Movies can be said to entertain us, thrill us, scare us, and even make us cry. However, there are certain movies that reach a new level of violence that can cause nightmares, tears, and the desire to copy it and send it back out into the real world causing real harm to others just because it looked cool in a movie. When is too violent?
An interesting topic, and definitely one worth pursuing. It might also be interesting to see how the standards have changed. When some films from the 70s and 80s were transferred to DVD, their censorship ratings were often downgraded, particularly in regards to violence.You might also consider how Western society seems to be far more squeamish and conservative about sex (even to this day).A perfect example was seen here in Australia. Game of Thrones has been given an R rating every season except for season 3, despite this being the season containing The Red Wedding. A pregnant woman was stabbed in the stomach, and yet this was the only season (so far) to be given an MA15+ rating. So, apparently fifteen year olds can watch the murder of a unborn child, but they're not mature enough to watch characters having sex. – AGMacdonald3 months ago
Are we making a distinction between the demographic who watch them and the demographic who they are intended for? If a film is a incredibly violent and it's classification accurately conveys that then the demographic watching the film likely won't find it too violent. I don't quite understand your topic, unless you were to focus on something like issues with film classification, as AGMacDonald mentioned in the above comment. – LeonPatane3 months ago
I think people are only hit with "too violent" when the movie was improperly advertised. People dumb enough to reenact violent things from movies are going to happen, so debating the censorship of all movies ever made isn't quite helpful. I think the focus should be on movies that went too far from what viewers were made to expect, and how that impacts people. I remember liking to watch horror movies with my friends as a preteen and we popped in something we thought was strictly a suspense slasher. Blood, gore, and a little bit of soft core porn were considered acceptable. But then five to ten minutes of the movie was spent depicting rape. My friends were deeply disturbed and wanted to shut it off, for them that was "too far" whereas I agree with AGMacdonald in that our idea of certain kinds of violence over others at a certain age is terribly askew. What levels and types of violence are acceptable at not just which age rating but in which genres? – Slaidey3 months ago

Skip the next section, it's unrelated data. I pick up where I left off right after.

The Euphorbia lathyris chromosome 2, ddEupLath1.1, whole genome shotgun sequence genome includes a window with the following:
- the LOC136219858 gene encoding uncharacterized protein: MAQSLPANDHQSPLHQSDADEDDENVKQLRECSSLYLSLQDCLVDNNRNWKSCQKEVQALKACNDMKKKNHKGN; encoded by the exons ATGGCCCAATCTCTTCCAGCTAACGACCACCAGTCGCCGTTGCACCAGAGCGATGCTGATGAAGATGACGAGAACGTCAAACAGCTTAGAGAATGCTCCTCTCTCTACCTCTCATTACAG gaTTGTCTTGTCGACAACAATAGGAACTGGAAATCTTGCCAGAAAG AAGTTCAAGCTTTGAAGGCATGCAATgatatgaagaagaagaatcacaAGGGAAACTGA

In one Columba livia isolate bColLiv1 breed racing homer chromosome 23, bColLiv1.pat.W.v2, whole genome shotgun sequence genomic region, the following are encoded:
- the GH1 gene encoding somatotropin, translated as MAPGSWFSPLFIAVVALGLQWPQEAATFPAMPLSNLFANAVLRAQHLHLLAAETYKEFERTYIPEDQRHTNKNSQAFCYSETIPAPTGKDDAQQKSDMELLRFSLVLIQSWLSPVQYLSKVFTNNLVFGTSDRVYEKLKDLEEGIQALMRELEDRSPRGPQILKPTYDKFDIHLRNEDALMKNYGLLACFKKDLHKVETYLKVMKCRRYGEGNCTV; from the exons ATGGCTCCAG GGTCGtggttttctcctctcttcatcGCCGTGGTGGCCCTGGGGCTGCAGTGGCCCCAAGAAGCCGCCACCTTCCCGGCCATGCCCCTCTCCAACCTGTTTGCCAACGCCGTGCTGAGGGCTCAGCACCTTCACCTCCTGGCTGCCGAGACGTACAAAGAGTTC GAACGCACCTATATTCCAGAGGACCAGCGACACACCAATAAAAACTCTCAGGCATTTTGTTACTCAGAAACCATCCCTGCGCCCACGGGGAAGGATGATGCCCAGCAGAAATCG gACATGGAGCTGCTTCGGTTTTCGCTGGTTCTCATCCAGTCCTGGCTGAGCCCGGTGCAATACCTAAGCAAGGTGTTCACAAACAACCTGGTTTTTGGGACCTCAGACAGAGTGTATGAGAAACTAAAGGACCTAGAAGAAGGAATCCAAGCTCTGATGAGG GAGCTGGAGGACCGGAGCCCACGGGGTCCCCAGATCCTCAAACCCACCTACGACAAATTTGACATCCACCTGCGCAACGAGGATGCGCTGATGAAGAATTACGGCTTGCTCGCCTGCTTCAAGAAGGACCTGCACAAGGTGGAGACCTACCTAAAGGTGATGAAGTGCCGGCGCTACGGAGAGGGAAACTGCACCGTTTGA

As someone in the filmmaking world, I don't ever want to tell someone to "tone down" their movies. I think movies are great ways of communicating something important in an entertaining way. But I agree with Slaidey, they need to be properly advertised. Also, I think if you are someone who knows they will be offended by strong violence, it's your job to find out before watching a movie if it's going to offend you and then make a decision as to whether you will watch it or not. Good topic, I think it's one worth pursuing. – maxxratto3 months ago
Most of the comments I would have made regarding this topic have already been more than adequately addressed by other commentators. Perhaps an historical context would work best, as suggested by AGMacdonald, combined with a look at the psychology (or should that be psychopathy? [sic]) of violent films that would, unfortunately by necessity, have to include an acknowledgment of snuff movies. As long as there is an audience for this stuff then extremely violent films and/or TV series will continue to be made...sadly. – Amyus3 weeks ago
This is certainly an interesting question, but one that might be impossible to answer. Perhaps if you changed the question, such as, "How violent is too violent for X demographic?" There's plenty of research and controversy on what kids, teens, and even adults should expose themselves to. I think choosing one demographic will help your article tremendously. – Stephanie M.3 weeks ago